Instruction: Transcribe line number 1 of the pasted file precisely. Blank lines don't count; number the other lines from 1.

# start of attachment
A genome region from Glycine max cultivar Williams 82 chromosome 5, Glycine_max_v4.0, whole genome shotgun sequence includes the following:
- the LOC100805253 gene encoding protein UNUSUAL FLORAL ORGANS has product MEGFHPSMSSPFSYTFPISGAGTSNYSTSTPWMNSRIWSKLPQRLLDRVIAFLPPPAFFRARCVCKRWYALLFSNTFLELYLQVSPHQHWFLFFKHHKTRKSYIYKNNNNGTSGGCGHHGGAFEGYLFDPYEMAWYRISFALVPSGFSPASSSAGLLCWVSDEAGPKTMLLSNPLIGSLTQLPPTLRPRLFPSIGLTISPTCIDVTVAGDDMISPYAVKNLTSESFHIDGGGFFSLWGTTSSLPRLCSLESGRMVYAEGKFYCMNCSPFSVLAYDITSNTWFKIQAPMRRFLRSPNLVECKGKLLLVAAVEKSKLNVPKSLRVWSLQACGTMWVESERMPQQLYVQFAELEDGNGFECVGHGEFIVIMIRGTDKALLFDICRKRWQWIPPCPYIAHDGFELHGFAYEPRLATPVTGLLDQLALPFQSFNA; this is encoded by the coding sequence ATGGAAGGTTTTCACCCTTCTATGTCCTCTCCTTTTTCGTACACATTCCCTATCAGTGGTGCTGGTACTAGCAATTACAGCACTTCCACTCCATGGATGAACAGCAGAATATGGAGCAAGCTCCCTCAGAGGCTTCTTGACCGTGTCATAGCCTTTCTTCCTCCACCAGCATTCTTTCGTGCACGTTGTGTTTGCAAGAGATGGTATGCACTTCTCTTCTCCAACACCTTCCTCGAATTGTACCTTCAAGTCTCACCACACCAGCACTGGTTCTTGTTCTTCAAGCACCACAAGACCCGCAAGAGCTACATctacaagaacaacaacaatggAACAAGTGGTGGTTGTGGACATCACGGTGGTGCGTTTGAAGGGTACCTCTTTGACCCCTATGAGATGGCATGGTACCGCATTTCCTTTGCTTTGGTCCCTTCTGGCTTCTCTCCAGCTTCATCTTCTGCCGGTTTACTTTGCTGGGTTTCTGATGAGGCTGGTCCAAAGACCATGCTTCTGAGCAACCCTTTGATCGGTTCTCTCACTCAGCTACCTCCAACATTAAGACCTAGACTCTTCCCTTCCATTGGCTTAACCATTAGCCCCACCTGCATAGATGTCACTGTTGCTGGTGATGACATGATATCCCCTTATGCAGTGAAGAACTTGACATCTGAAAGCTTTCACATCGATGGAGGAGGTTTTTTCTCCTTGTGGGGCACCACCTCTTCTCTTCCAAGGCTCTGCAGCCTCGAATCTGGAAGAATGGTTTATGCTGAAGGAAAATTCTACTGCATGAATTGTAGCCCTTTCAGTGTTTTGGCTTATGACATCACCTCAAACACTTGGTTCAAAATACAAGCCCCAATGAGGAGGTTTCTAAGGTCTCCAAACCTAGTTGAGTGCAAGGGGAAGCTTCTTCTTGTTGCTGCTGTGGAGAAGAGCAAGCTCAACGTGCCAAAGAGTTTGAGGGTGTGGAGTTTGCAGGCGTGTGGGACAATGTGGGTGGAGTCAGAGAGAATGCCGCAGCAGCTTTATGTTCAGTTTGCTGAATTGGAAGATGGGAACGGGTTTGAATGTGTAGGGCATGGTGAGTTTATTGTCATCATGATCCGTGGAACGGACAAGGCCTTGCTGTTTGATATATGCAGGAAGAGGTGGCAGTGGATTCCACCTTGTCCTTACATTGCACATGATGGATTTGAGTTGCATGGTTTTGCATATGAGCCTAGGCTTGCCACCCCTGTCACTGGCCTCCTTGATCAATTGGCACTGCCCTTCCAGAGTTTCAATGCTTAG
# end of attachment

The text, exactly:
A genome region from Glycine max cultivar Williams 82 chromosome 5, Glycine_max_v4.0, whole genome shotgun sequence includes the following: